student columns

The Good and the Not-So-Good of
Winter in Saskatoon


On Jan. 6 blowing snow was creating the kind of conditions that put most Edmonton drivers into cardiac arrest. Yet 32 students (and one intrepid bus driver) left the University of Alberta, bound for the 41st annual Western Inter-University Geology Conference in Saskatoon.

The WIUGC is the only conference of its kind in Western Canada that caters to undergraduates, and it draws a large crowd every year. A less exciting locale than last year's conference boasted in Vancouver, Saskatoon nonetheless drew many attendees — with U of A taking bragging rights for the largest visiting group.

Most U of A students were debating the sanity of paying a lot of money to trade one frozen wasteland for another, but the conference turned out to be more eventful than expected. Unfortunately, it will be remembered mostly in a negative way, as a few rowdy students put a damper on the conference for everyone.

This year's conference was held at the Sheraton in downtown Saskatoon, which was a very nice hotel and a very bad idea. Part of the problem is that the first event of WIUGC is an evening mixer, which reinforces the notion that a lot of people plus a lot of free beer can result in chaos.

The hotel looked on without complaint as their banquet room and bathrooms were soiled and, unfortunately, vandalized. But when the hotel's owner heard about the actions of a couple of students, he sent the WIUGC organizers a message: everyone leave. Now.

In a show of excellent negotiating skills, the organizers managed to keep the conference at the Sheraton, but under a few conditions: extra security, police in the lobby, strictly enforced quiet hours, and no outsiders — in essence a police state.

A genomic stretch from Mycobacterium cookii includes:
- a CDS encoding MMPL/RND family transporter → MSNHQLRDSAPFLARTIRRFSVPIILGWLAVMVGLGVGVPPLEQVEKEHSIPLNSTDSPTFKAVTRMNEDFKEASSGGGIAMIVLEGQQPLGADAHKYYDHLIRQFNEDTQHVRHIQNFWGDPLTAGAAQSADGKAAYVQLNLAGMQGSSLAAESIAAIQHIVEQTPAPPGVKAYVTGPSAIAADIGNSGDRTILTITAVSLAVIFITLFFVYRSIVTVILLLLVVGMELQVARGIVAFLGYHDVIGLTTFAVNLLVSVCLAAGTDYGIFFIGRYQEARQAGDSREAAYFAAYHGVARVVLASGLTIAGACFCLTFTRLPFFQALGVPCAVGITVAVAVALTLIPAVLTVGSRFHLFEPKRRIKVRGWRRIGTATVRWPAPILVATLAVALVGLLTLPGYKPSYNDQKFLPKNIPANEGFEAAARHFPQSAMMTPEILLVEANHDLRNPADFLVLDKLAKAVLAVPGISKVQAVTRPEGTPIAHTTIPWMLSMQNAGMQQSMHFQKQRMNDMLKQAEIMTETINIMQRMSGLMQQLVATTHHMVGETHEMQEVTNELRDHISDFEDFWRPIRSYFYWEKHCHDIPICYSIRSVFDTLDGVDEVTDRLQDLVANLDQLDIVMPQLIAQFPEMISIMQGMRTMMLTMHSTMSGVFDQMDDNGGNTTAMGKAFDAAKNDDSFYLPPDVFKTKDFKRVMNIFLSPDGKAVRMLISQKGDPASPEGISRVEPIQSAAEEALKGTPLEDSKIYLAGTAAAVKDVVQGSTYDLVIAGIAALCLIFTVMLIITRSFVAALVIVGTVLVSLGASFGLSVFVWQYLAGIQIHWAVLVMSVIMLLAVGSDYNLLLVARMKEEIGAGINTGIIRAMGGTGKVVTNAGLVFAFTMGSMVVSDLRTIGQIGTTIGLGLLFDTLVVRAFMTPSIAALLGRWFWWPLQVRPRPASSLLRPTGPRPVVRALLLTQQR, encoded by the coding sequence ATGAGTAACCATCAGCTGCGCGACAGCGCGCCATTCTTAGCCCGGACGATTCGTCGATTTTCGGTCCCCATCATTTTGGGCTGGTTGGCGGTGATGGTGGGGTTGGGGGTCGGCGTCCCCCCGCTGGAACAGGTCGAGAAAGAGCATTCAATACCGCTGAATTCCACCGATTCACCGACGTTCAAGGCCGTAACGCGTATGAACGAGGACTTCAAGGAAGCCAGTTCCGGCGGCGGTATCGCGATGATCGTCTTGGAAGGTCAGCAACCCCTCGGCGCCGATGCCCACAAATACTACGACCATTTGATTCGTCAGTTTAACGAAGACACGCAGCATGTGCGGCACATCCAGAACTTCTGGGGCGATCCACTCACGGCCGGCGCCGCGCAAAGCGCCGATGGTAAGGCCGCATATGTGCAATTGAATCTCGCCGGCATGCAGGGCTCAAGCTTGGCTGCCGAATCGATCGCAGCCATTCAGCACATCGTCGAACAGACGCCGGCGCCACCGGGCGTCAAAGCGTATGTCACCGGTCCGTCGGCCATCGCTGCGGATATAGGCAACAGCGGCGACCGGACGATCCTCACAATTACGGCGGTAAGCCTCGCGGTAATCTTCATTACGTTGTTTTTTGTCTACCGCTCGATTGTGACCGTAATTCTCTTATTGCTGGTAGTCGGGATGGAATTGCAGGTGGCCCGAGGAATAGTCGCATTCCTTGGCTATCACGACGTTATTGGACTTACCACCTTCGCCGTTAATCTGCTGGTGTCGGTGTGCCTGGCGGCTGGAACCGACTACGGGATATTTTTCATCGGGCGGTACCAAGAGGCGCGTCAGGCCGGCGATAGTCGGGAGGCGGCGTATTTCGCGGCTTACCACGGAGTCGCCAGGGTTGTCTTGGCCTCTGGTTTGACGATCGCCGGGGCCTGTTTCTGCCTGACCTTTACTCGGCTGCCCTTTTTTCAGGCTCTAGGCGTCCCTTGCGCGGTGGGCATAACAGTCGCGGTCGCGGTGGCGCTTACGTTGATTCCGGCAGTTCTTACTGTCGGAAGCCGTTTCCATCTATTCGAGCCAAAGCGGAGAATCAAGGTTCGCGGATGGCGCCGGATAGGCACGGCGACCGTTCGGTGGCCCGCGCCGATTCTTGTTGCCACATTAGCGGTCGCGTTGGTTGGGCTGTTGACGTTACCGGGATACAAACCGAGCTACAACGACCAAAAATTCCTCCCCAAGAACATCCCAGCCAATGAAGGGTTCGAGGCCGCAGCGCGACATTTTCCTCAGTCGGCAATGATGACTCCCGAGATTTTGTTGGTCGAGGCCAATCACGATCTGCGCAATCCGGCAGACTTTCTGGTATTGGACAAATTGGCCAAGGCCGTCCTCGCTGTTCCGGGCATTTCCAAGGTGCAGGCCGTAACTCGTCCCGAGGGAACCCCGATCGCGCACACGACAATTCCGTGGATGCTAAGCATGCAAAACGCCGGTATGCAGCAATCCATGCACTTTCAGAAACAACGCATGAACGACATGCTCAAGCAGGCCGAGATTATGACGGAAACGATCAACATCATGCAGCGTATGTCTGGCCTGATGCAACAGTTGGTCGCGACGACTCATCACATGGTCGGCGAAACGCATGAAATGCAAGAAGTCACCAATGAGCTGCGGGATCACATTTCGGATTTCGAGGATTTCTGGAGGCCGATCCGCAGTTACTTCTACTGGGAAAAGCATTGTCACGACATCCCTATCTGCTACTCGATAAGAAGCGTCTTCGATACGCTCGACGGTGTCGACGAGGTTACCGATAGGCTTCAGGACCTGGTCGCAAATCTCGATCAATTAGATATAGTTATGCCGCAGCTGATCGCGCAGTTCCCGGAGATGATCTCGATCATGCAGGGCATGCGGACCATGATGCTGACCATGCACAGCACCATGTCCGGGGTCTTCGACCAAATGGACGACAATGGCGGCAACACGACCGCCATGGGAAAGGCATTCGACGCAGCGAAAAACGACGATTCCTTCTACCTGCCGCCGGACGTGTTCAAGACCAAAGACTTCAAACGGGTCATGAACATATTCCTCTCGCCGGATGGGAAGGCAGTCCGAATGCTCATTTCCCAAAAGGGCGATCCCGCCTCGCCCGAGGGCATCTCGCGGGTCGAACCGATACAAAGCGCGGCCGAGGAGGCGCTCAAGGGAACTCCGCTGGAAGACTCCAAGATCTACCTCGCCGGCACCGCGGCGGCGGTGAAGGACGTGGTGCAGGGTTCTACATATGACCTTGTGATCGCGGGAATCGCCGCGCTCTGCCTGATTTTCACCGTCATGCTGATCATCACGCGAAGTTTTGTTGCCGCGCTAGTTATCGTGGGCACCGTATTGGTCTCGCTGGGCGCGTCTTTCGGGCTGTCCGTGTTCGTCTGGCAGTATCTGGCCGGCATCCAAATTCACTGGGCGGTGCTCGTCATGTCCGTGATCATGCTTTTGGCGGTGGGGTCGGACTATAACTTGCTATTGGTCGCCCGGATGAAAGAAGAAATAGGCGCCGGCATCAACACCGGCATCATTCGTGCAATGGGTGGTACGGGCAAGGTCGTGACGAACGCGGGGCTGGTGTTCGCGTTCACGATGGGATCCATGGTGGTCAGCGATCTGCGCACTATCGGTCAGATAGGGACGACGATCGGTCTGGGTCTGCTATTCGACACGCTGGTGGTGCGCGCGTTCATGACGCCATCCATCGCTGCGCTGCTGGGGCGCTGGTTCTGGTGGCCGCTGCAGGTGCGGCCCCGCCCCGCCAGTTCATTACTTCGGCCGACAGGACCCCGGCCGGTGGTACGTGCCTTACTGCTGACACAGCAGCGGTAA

It was an unfortunate turn of events, because the majority of students were well behaved. But that's how the next two nights had to be spent in the hotel.

Potash Trek
While Saskatchewan may not be a land of rugged peaks and towering cliffs, it managed to provide a couple of the best geology field trips in recent memory. Those who managed to get up at 6:30 a.m. were rewarded with a tour to one of two potash mines near Saskatoon.

After a long elevator ride, visiting students rode jeeps down a maze of tunnels, 1,000 metres below the surface. The highlight for most budding geologists was being told to “collect as much rock as you want,” which, it turns out, is quite a lot. Our group also got to tour the production facility, which is running at full tilt thanks to incredible potash demand, primarily from China.

The second tour of the day was less visceral, but possibly more awe-inspiring — an in-depth tour of Canada's brand new synchrotron, the first in the country.

Thanks to the holiday shutdown, our group got to tour the main floor of the facility and even peek inside the electron storage ring. This area is usually fully encased in about a metre of concrete, owing to its status as a “death zone” during operation.

A walk around the currently operating beamlines rounded out the tour.

The last night of the conference brought the banquet, and a bit of a disappointment: the ceremonial bun fight wouldn't happen, because the hotel took away the crusty buns. This created another unexpected outcome: one of our students tried without success for two hours just to get a piece of bread to go with his meal.

After another evening in lockdown, we said farewell to Saskatoon and set our sights on next January's WIUGC. Despite some of the disappointments, almost everyone enjoyed the conference.
It was unfortunate that what is usually an exciting and boisterous conference was taken one step too far by a couple of students. Hopefully this year's events will be remembered by everyone next year, when Western Canadian geology students will converge on Calgary.


Author Credits

University of Alberta
Student Contributor